Other uses of Harvey’s ‘Elements’ is the uses of title. The title “should both interest and inform” which I believe it does. “Projecting the Self” sounds sophisticated and it doesn’t sound like an everyday title of a writing piece so right away I was interested to found out is there any reason the writing is titled the way it is? Once I began reading, the tile was somewhat explain. But by somewhat explaining it, by given not a direct meaning to what it is, it still got the job done of informing me and kept me interested at the same time.

I found that Sherman’s writing was a perfect example of the usage of Harvey’s Elements.

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“Documentary is a clumsy description, but let it stand.” Reading this first sentence of Griersons work caught my attention immediately. Those words alone explained something that has been on my mind since our first discussion of what a documentary is some time ago. I was never truly able to grasp what a documentary really is but this helped me understand it much better. A documentary, as it stands, is the complete opposite of what Hollywood refers to as ‘film’. Grierson compares documentary filmmaking to the unrealistic premise of big Hollywood productions, complete with actors, special effects and a script. Even if a film is “based on a true story” or “inspired by actual events”, is not a documentary. Documentaries have a style of their own, similar to a big Hollywood production, which he goes on to describe later on in the essay.
Once he establishes what he believes should make up a documentary film, he starts to describe the work of a filmmaker named Flaherty. He believes that Flaherty is the example of what documentary is and that he knows home to make one properly. Flaherty makes his films by metaphorically putting himself in the film, familiarizing himself with his surroundings a making it in real life. He goes on to describe that Flaherty does not make documentaries for the sake of making them. He makes them out of fact, meaning what he knows is real and based off of what he (Flaherty) see’s.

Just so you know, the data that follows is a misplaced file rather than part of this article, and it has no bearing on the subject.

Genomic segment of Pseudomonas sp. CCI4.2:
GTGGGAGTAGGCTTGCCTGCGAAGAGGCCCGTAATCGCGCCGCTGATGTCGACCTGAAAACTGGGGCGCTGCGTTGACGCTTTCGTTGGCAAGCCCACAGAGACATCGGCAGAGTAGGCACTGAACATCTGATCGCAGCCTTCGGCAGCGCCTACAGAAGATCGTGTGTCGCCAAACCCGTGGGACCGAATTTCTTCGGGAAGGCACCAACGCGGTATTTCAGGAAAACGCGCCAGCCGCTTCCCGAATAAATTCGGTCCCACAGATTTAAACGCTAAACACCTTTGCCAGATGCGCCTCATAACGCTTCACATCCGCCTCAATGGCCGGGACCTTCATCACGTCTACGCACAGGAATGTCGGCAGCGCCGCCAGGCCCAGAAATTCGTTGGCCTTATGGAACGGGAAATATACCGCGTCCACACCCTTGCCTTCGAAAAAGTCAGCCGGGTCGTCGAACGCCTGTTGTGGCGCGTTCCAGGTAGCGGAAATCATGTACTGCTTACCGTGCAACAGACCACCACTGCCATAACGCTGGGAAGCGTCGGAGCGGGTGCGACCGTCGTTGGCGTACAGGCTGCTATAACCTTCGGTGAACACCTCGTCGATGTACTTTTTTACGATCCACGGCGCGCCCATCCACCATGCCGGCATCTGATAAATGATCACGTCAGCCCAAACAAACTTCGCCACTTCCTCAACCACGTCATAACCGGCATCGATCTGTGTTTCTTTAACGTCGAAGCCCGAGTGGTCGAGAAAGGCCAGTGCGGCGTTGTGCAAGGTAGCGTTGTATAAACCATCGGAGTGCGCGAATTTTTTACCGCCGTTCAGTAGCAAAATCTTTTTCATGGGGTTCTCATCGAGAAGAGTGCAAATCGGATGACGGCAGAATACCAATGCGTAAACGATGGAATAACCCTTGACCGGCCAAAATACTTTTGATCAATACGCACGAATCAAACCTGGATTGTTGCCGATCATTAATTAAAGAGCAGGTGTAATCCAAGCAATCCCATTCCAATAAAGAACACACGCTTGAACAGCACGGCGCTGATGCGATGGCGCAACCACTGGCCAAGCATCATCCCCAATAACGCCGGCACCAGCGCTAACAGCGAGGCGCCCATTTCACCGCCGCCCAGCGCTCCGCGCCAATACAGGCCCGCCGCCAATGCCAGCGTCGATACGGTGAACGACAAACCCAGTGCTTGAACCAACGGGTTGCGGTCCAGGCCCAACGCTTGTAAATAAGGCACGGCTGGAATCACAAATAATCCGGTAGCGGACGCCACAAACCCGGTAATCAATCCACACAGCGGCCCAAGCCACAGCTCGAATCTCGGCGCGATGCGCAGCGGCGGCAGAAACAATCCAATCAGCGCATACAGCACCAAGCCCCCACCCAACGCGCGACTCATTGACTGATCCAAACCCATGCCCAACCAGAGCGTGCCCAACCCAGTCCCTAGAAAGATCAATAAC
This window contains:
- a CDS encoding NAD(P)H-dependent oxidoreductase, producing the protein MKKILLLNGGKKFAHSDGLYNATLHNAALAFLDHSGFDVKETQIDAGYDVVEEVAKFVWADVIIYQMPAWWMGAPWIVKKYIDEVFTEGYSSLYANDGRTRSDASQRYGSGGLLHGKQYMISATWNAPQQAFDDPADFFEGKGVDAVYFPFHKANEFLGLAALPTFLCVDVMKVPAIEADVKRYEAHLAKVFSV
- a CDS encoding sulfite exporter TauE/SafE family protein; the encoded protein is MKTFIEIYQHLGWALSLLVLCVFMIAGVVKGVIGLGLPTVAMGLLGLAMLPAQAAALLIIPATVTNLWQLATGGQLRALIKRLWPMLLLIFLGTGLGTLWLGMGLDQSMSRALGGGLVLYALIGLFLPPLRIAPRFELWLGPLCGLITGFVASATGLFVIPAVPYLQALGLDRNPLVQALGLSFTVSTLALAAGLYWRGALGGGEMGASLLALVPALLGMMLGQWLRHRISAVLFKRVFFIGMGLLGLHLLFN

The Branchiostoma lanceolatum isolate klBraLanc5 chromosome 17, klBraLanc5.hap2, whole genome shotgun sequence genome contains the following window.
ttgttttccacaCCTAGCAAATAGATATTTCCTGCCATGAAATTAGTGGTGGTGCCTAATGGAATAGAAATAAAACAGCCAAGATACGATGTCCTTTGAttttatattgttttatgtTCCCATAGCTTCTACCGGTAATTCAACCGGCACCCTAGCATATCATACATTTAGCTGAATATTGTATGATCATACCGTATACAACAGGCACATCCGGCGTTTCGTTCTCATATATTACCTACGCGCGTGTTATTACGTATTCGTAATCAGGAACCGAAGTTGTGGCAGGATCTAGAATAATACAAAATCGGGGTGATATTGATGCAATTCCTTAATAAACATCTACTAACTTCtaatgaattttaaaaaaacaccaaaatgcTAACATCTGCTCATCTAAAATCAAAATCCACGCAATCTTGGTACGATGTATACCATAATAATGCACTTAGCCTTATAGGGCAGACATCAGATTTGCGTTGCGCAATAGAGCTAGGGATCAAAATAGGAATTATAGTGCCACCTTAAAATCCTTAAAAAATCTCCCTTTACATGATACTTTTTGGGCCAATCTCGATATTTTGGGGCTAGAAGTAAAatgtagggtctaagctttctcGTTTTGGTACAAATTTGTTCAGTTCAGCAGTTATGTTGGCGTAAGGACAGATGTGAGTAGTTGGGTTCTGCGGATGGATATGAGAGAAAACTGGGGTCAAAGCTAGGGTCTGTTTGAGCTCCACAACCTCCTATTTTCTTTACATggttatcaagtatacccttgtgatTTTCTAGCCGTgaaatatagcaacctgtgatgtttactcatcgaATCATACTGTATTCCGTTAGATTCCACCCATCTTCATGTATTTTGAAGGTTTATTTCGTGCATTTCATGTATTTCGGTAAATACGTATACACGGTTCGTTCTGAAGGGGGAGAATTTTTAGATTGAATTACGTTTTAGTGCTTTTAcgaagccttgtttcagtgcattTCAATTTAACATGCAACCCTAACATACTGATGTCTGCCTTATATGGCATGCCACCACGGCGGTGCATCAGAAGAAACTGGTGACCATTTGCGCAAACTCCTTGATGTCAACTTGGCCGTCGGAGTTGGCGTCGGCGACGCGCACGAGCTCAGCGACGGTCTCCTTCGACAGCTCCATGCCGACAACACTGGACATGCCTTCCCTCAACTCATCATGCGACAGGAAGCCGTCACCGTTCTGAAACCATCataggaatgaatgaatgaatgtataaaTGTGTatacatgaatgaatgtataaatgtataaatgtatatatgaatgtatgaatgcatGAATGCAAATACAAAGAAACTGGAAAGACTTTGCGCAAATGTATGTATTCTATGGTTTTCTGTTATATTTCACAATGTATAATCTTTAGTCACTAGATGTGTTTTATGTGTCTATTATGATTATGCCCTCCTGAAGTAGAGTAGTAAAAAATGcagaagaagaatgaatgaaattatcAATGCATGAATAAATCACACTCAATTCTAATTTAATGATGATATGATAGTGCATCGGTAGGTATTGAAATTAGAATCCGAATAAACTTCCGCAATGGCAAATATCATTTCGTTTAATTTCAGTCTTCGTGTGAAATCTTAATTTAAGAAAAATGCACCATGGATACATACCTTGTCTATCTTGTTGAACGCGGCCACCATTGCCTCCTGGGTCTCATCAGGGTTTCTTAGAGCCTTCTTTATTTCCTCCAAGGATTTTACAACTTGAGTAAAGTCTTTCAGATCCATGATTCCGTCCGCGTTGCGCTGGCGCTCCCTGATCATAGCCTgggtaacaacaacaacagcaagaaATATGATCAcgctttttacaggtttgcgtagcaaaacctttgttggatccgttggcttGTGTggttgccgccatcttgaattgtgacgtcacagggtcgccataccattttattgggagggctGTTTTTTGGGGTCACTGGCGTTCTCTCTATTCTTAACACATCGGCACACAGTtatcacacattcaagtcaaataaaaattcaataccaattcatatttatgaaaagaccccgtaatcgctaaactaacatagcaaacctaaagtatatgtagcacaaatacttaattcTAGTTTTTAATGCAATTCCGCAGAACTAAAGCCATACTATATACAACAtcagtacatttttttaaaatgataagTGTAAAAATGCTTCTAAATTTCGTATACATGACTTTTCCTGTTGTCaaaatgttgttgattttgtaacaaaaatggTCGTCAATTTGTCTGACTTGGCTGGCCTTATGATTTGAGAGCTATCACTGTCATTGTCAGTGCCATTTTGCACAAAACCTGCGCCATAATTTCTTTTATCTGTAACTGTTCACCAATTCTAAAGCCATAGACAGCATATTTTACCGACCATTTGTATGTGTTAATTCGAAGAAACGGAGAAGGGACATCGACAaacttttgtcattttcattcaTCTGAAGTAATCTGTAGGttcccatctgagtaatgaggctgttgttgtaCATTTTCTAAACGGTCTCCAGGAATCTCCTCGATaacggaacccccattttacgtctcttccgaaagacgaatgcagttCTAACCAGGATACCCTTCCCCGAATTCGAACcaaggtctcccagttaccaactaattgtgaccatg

Based on the reading, this is my final interpretation of what a documentary should be. The point of a documentary is to convey to an audience what is happening in real life and that its happening in real time, using what he calls “natural materials.” These “natural materials”, he points out, could be everyday things that we see such as a newsreel or magazines. And it’s in these elements that we get different types of information that we observed.

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  1. Silence first.
  2. Shot of Maya sitting. Close up on her.
  3. Blank name tag. (Asks name)
  4. Shot of Queens  College (why she came here)
  5. Shot of mass-transit.
  6. Campus photos (She replies with Convenience and I liked the campus)
  7. Hobbies. Clip of basketball, music, movies etc…
  8. Clip art of TV show Bones (says she watches TV; favorite show is Bones)
  9. Clip of someone playing a musical instrument. (says she likes to play live music)
  10. Clip of a smile. (she giggles after reply)
  11. Shot of women in a business suit (resembles what she wants to be in the future; asks about major.)
  12.  Long shot of movie studio. (she’s leaning towards Media Studies)
  13. Clip of someone dropping a textbook. (Asks what class/classes would she drop if she could)
  14. Show cover of a Political Science textbook.
  15. Question mark.
  16. Clip art of a pause sign (she pauses to think)
  17. Clip of someone tired ( says it take al lot out of her.)
  18. Long shot of someone writing at a desk with mounds of paper surrounding them. (says it’s a lot of writing.)
  19. Clip of shaking hands. (thank you)
  20. Clip art of someone waving goodbye (ending of interview.)